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Novak Djokovic entangles sponsors in Australian Open vax uproar

So far, there's no sign Djokovic's sponsors, including French automaker Peugeot, clothing brand Lacoste and Swiss watch maker Hublot, plan to drop him.

By: AP |
January 14, 2022 11:04:59 pm
Novak DjokovicA billboard depicting Serbian tennis player Novak Djokovic on a building in Belgrade. (AP)

A lot of people are angry at Novak Djokovic. And his sponsors may just wait it out.

The world’s top-ranked men’s tennis player is the top seed and defending champion at the Australian Open. But it’s unclear if he can compete Monday after Australian officials again revoked his visa because he lacks a COVID-19 vaccine, leaving his attorneys to appeal his possible deportation.

The Serbian, known for his gluten-free diet and use of hyperbaric chambers, isn’t giving up the fight to seek his 21st Grand Slam. It’s his chance to overtake Roger Federer and Rafael Nadal as the men’s recordholder — and every brand loves a winner.

So far, there’s no sign Djokovic’s sponsors, including French automaker Peugeot, clothing brand Lacoste and Swiss watch maker Hublot, plan to drop him.

He has $30 million worth of endorsement deals, according to Forbes, making him among the highest-paid athletes in the world. Still, he has never had the broad appeal of Federer, who makes triple the amount from endorsements despite losing his No. 1 crown years ago and being sidelined with injuries.

Novak Djokovic A mural depicting Serbian tennis player Novak Djokovic on a wall in Belgrade. (AP Photo)

Federer’s squeaky clean image, underscored by his calm demeanor on court, has won him near universal adoration by fans and officials. Djokovic, meanwhile, has his brash moments like smashing his racquet and confronting referees, which some brands may be gambling is a hit with fans.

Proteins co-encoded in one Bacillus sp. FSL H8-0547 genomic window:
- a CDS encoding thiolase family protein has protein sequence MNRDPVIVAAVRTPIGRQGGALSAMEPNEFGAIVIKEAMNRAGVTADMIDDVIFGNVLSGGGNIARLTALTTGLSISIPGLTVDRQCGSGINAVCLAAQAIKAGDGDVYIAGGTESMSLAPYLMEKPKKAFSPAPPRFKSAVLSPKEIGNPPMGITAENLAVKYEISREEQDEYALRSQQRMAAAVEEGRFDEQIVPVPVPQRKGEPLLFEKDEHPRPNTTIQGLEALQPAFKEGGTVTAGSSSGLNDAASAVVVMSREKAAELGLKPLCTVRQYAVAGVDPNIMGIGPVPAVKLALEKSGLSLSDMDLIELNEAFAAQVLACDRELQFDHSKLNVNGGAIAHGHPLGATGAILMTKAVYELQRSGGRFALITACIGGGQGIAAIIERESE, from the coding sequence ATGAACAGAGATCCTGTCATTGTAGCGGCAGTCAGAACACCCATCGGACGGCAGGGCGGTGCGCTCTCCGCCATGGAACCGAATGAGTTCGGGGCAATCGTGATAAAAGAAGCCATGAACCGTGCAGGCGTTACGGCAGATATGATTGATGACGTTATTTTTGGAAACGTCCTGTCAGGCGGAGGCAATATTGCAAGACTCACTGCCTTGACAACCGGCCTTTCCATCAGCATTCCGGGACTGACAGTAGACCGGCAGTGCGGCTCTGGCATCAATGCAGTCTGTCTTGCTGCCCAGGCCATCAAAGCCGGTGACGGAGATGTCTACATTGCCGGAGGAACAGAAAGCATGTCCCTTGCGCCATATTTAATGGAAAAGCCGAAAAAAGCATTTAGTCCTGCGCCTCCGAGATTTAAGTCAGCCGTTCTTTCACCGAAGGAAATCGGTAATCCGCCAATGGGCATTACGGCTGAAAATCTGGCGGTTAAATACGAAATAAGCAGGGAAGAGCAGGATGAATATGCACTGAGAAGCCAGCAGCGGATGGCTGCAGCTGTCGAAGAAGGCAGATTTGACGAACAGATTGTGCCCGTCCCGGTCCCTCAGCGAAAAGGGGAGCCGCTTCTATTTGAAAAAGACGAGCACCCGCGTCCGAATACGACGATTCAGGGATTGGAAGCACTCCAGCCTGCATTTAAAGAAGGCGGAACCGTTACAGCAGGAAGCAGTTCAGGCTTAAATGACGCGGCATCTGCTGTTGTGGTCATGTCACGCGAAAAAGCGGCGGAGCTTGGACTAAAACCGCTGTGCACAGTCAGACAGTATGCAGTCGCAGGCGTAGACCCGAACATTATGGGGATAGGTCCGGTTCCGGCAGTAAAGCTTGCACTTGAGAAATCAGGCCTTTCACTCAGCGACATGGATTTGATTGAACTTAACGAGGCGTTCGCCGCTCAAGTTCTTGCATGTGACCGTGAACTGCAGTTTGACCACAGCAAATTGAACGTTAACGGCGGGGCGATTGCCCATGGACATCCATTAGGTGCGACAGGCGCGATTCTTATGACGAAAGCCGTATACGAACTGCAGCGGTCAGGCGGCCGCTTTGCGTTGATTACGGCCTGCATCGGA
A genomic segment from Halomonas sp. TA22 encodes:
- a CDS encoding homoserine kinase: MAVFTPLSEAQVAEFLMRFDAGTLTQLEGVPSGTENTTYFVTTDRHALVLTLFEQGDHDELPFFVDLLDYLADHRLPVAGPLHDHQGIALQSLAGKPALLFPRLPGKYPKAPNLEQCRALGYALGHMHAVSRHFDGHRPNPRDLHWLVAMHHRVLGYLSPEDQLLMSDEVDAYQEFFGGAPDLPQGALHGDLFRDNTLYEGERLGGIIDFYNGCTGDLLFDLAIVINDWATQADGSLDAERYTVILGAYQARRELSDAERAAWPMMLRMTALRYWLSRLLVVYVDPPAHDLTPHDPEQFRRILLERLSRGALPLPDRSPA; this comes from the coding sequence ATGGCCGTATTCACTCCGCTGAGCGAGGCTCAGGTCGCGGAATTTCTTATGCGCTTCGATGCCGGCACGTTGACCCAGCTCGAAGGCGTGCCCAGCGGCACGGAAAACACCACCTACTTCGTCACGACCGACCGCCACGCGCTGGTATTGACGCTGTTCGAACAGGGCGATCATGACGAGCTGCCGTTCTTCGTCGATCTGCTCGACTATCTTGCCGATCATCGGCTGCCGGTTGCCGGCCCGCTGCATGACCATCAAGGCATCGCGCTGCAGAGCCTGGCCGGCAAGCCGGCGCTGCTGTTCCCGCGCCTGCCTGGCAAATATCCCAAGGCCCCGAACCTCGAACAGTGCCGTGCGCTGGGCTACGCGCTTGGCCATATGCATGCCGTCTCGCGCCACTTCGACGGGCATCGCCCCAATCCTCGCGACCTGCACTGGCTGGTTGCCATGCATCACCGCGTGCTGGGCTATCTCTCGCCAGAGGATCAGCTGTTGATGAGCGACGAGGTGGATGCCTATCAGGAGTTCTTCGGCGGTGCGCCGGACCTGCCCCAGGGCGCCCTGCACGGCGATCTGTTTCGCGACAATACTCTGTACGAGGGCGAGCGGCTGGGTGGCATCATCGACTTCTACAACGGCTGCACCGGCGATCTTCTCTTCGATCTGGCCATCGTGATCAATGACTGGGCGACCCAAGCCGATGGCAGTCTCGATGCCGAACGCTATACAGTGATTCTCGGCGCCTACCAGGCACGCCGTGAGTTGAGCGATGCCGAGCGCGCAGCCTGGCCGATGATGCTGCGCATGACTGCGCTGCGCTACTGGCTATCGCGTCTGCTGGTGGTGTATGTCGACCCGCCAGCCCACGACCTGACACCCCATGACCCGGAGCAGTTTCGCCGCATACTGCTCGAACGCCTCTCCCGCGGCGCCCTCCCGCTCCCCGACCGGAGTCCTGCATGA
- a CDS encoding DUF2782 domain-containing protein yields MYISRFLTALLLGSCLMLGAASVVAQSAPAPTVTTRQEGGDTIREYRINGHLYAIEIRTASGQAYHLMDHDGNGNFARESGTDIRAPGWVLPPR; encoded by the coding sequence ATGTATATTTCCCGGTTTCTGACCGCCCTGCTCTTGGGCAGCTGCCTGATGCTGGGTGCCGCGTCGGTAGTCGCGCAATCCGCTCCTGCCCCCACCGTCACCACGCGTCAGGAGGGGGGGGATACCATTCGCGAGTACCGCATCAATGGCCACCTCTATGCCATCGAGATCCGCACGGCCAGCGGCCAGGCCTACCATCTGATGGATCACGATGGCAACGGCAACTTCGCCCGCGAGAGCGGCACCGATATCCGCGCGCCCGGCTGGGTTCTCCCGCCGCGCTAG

There is a line though, and one thing sponsors have to determine is whether an athlete acted illegally or immorally if they want to try to use a bad behavior exit clause in a contract, said Tim Crow, a U.K. sports marketing consultant.

In Djokovic’s case, “that’s pretty nuanced,” Crow said.

If he’s allowed to play, and wins, there will be even less pressure for sponsors to act.

“He will be labeled as the most successful male player of all time.”

Serbs dismayed as Djokovic’s visa again revoked in Australia

Novak Djokovic’s supporters in Serbia were dismayed Friday after waking up to the news that the top-ranked tennis player again faces deportation from Australia after his visa was revoked for a second time.

Novak Djokovic fans A supporter of Serbia’s Novak Djokovic holds a banner that reads: ”We all are Nole (Novak)” during protest in Belgrade. (AP Photo)

Australia’s immigration minister used his ministerial discretion to cancel the 34-year-old Serb’s visa on public interest grounds — only three days before play begins at the Australian Open. Djokovic is the defending champion at the season’s first Grand Slam tournament and has won a record nine of his 20 major titles at Melbourne Park.

Serbian President Aleksandar Vucic later accused the Australian government of “harassing” and “maltreating” Djokovic and asked whether it is just trying to score political points ahead of upcoming elections.

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